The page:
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To the Moms Who Have to Take Medications During Pregnancy

I don't have the patience to read one more post from my birth group about how someone won't even take a Tylenol during pregnancy. Or, how they did take one, and now they feel like the worst mom ever.

There are women who feel that it's not appropriate to take Tylenol, drink coffee, or do many other things that are generally considered safe while pregnant. And some of them shame other moms for doing those things. Mom shaming - and medication shaming - is real, and it’s hard. But taking medication for your chronic illness during pregnancy is not something to be ashamed of, no matter what others have said to you.

Taking the right medications while pregnant

Currently, in my second trimester, my medication list is 14-20 meds long depending on the day and I am really struggling with it. It’s more than I took with my first pregnancy. But they are all necessary to keep my body from turning into a war zone. Even though I have a team of specialists overseeing all my medications to make sure they're as safe as possible, it’s still really hard to actually take them sometimes.

Unfortunately, most of the shame I’ve felt about my medications has come from people in the medical field. During my first pregnancy, I didn’t have doctors who were familiar with lupus and pregnancy. They told me to stop my medications and I ended up flaring a lot before getting back on course almost 2 months later. By my second trimester, I had found a great OB/GYN office.

So you can imagine my surprise when I returned for the confirmation of my second pregnancy and the OB was harsh with me when he reviewed my meds. He crossed off half the meds, without asking why I was taking them, and expressed displeasure about several others.

I’m very grateful for my maternal-fetal doctor and my rheumatologist that specializes in lupus and pregnancy, who were both kind and went over my medicines line by line to reassure me. They kept me on most of my meds; I only ended up switching one medication, stopping one, reducing the dose on another, and changing a couple from every day to once a week.

I know how you feel

To the moms who have to take medicine during pregnancy, I know how you feel. I know what it’s like to wonder, "How can this really be safe?" I’ve even asked my doctor that exact question.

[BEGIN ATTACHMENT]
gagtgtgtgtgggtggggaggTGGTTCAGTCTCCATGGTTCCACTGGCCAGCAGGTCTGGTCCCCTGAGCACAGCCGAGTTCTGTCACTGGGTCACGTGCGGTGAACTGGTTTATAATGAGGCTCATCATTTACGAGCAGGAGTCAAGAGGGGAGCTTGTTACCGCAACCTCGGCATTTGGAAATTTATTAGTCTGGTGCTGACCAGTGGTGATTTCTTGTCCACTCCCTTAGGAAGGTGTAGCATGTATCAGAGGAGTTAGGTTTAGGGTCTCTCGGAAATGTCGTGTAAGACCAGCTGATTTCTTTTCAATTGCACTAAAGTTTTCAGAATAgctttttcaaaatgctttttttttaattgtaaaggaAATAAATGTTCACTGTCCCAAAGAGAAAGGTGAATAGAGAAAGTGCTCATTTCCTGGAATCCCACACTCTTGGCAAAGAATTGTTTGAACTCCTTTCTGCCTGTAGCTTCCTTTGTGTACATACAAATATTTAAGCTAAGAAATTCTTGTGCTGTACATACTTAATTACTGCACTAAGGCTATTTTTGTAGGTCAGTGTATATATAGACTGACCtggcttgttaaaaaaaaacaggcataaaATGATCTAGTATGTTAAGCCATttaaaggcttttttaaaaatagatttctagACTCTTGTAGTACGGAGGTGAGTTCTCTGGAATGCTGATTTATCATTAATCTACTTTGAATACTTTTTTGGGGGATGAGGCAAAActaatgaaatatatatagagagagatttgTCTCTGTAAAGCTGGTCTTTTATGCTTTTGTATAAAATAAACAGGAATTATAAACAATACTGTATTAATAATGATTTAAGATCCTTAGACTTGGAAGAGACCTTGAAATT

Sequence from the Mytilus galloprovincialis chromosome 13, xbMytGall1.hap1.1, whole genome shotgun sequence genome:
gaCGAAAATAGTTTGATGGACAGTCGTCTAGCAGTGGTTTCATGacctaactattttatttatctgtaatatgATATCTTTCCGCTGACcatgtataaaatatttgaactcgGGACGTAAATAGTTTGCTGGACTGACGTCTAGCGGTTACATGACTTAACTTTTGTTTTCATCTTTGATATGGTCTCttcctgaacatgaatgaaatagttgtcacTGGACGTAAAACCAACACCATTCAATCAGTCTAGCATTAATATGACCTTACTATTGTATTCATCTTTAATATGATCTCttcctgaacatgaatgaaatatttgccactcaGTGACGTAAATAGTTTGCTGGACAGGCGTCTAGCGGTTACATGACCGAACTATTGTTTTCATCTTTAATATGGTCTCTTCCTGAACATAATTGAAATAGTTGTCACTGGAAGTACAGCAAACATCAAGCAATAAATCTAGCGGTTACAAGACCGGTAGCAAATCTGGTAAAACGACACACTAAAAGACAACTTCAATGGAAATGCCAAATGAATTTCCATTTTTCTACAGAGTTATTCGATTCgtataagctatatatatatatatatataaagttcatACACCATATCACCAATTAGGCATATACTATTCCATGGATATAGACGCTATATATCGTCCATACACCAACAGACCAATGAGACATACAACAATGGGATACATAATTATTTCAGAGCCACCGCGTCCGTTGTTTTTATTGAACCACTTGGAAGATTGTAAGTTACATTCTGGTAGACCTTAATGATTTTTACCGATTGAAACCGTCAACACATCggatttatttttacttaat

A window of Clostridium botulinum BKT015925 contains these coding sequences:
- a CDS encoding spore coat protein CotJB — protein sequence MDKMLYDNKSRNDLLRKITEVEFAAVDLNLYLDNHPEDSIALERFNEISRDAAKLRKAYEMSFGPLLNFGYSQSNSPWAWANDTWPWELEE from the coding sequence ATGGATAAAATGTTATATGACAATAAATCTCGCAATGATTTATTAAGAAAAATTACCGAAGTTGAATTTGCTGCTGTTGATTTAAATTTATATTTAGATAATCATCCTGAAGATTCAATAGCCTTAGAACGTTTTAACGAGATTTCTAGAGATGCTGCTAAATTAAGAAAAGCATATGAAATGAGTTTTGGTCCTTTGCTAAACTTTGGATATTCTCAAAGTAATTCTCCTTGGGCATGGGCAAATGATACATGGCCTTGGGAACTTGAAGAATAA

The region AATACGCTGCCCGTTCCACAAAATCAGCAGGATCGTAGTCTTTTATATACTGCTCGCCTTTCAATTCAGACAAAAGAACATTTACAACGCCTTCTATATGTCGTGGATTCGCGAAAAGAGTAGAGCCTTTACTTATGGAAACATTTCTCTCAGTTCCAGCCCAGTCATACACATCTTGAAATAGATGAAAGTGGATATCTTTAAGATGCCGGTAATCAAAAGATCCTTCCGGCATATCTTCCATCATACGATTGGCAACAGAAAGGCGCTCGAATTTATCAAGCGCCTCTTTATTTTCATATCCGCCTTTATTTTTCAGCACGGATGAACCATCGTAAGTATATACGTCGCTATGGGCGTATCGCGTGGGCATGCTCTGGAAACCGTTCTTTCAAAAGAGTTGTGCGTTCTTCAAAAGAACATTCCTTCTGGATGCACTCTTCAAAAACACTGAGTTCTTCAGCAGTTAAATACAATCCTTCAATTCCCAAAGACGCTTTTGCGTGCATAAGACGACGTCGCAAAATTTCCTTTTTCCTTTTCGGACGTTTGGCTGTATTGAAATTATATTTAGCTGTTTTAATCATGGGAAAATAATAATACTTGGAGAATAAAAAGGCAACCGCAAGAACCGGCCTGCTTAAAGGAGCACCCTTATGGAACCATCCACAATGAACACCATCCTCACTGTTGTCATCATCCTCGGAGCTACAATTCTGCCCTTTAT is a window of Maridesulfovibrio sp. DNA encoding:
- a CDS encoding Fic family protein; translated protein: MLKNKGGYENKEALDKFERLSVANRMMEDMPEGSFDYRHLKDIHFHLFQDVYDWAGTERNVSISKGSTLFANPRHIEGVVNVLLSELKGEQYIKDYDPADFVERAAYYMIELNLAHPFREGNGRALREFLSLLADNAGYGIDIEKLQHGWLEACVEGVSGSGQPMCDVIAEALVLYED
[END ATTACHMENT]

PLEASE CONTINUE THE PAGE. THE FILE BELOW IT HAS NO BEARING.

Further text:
I know what it's like to have my regular doctors ask questions about the medicines that are controlling my lupus during pregnancy.

I have been shocked and upset when my pharmacist told me they would not fill my script unless they spoke to my maternal-fetal doctor on the phone.

I have waited until the last unbearable moment to take my pain meds even though I know they are safe in small, infrequent amounts.

I know what it’s like to have your doctor pull up Reprotox to re-familiarize themselves with a less common medication.

I should really have MotherToBaby bookmarked since I check it so often to read about expected medication transfer from mom to baby.

I have watched the lactation nurse walk into my hospital room with reams of paper to go over the safety of breastfeeding on specific medications.

I have asked if my child can have their live vaccines on time because of their exposure to my immunosuppressant.

I've stressed and worried about all the things we might not know about medications that are considered safe - or worth the risk – for certain pregnancies. And I enrolled in a clinical trial so that my experience can further research about pregnancy and lupus.

Wanting to find moms living with chronic illness

So, I'm not like the other moms who are afraid to take a Tylenol. The Tylenol isn't what worries me. I would love to have a birth group full of other chronically ill moms so that we could empathize with one another about how our pregnancies are uniquely challenging.

If you’re going through this too, know you’re not alone.

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This article represents the opinions, thoughts, and experiences of the author; none of this content has been paid for by any advertiser. The team does not recommend or endorse any products or treatments discussed herein. Learn more about how we maintain editorial integrity here.

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